Headaches are very common in the early stages of pregnancy and are caused by the pregnancy hormone progesterone. Progesterone causes the relaxation of the uterus and blood vessels in the body. This blood rushes through the veins and causes headaches. Women prone to headaches preconception have a greater chance of migraine during pregnancy, although rare cases of the opposite have also been seen. Vision problems and eye strain increase during pregnancy due to pressure changes around the eyes and can also lead to headaches. Similarly, high blood pressure is also a reason for headaches
Following a few simple tips that can help prevent headaches
- Proper rest and relaxation
- Healthy diet
- Avoid foods that trigger headaches
- Drink plenty of water
- Try alternate therapies like acupressure, reflexology, aromatherapy, etc.
- Maintain proper posture
A migraine during Pregnancy
Hormonal changes in women trigger a migraine in those prone to it. The changes in the estrogen and progesterone levels tend to effect a migraine for better or worse. The production of natural pain-killing hormones, endorphins, also helps in mitigating migraine pains. Following delivery hormonal levels settle back to pre-pregnancy levels and lead to recurrence of the headaches.
Migraine headaches should be treated in the same manner as all other existing illnesses, although it does not have any adverse effects on the baby. Follow your obstetrician’s advice to manage a migraine in the before, during and after pregnancy. In the normal course of pregnancy, there is a marked improvement in a migraine that is linked to menstruation. On the other hand, migraine headaches that begin along with conception will continue throughout pregnancy. Contact your health care provider who will check for preeclampsia, which can trigger headaches similar to a migraine. The caregiver will provide adequate medication for a headache whether a migraine or otherwise.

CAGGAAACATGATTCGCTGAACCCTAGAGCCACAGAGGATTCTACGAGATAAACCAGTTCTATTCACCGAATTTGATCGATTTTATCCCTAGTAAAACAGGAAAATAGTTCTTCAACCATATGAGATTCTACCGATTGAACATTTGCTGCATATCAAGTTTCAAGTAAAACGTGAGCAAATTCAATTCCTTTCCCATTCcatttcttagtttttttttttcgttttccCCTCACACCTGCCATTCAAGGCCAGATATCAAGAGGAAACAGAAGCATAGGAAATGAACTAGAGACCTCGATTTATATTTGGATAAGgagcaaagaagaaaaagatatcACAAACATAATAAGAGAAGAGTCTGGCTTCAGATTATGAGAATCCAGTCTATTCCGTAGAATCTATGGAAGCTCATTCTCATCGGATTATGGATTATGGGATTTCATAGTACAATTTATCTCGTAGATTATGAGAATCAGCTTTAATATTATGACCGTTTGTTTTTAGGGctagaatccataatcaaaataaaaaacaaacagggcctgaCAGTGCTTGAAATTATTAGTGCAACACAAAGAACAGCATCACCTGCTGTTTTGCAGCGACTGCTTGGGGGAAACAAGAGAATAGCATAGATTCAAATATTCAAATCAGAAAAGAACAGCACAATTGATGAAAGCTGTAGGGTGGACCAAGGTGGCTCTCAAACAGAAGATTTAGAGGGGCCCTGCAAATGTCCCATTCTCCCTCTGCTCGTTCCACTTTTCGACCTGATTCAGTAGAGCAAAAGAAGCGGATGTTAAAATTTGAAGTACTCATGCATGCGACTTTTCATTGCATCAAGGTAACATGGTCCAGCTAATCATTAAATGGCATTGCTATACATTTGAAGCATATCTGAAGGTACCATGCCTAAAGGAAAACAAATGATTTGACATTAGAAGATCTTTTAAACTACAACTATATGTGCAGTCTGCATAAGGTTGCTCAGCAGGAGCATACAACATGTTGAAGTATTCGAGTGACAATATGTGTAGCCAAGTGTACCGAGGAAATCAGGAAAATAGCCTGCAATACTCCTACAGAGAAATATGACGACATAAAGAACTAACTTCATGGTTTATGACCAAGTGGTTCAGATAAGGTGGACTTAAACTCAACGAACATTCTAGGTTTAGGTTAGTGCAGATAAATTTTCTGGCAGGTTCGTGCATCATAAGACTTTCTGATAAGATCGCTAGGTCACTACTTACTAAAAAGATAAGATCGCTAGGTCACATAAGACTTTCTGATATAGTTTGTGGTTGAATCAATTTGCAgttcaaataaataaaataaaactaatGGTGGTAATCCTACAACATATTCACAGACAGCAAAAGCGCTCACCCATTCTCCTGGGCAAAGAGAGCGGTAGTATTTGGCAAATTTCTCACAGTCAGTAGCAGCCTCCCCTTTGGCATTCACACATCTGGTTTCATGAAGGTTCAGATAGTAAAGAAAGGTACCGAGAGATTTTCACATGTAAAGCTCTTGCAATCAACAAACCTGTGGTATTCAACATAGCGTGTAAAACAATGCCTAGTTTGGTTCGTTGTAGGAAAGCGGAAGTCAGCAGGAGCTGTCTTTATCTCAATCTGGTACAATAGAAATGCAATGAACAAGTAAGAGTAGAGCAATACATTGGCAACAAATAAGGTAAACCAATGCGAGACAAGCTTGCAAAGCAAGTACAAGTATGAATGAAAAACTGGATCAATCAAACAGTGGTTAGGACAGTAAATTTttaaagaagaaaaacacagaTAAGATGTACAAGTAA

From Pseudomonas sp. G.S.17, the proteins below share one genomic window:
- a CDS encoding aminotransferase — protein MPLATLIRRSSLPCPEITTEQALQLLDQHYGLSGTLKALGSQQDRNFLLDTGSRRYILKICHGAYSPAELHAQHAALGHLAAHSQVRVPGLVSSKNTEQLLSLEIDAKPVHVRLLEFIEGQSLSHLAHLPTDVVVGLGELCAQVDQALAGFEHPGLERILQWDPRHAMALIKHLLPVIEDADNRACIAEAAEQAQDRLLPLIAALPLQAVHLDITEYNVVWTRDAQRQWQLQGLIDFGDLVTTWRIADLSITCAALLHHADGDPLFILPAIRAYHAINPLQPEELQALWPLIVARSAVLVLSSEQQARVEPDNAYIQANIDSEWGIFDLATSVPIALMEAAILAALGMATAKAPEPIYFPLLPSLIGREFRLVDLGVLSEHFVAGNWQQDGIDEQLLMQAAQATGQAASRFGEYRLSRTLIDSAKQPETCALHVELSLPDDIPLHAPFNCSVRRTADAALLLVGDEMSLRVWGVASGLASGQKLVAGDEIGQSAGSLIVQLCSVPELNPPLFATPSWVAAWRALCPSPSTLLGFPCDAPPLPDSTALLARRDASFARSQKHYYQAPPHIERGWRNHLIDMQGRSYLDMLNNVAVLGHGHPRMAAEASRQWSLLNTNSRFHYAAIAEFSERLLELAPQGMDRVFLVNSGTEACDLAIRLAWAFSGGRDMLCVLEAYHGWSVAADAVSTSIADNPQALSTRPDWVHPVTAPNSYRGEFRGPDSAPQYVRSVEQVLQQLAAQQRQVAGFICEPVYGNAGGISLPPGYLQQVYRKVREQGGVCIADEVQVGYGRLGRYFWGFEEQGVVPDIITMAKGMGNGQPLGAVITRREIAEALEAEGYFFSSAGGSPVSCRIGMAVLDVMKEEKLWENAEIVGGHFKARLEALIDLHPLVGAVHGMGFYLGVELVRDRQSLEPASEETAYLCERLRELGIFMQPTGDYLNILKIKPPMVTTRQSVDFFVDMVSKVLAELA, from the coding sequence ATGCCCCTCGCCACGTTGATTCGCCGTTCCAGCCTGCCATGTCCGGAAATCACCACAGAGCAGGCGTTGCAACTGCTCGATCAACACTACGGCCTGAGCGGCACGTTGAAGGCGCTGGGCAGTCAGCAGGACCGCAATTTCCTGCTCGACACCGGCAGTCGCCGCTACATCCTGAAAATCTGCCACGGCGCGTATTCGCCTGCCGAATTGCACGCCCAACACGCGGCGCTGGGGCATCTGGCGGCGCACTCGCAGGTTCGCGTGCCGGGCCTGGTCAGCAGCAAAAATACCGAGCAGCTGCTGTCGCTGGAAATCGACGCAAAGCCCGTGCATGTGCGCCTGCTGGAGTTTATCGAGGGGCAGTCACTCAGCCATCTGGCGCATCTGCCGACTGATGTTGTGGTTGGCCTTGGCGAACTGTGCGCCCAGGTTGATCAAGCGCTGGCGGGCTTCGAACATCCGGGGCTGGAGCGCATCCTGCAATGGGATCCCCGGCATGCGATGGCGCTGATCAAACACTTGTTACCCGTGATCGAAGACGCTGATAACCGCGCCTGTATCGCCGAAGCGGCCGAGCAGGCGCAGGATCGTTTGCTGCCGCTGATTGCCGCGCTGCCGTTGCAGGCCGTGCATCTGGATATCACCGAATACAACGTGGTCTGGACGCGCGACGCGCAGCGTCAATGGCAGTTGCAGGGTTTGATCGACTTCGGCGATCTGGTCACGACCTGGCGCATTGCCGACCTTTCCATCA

Natural Treatment for Migraine Headaches
Migraine headaches are different from other headaches and the line of treatment to be adopted is also different. Most women prefer alternative and natural medicines during pregnancy and also while nursing so as to avoid passing them on to the baby. Any medication alternative or otherwise should only be taken supervision of a qualified caregiver and appropriate notes made in the pregnancy records.
Migraine headaches tend to be at their worst during the first few months of pregnancy. This is mainly due to morning sickness and poor eating habits during the initial months which lead to dehydration and low blood pressure and can be easily overcome by taking small frequent meals and drinking plenty of fluids.
For those women who experience freedom from a migraine during pregnancy, the headaches return with childbirth or menstruation as a result of a sudden drop in estrogen levels. Sometimes dehydration, exhaustion, and low blood sugar also play a role in the recurrence of headaches.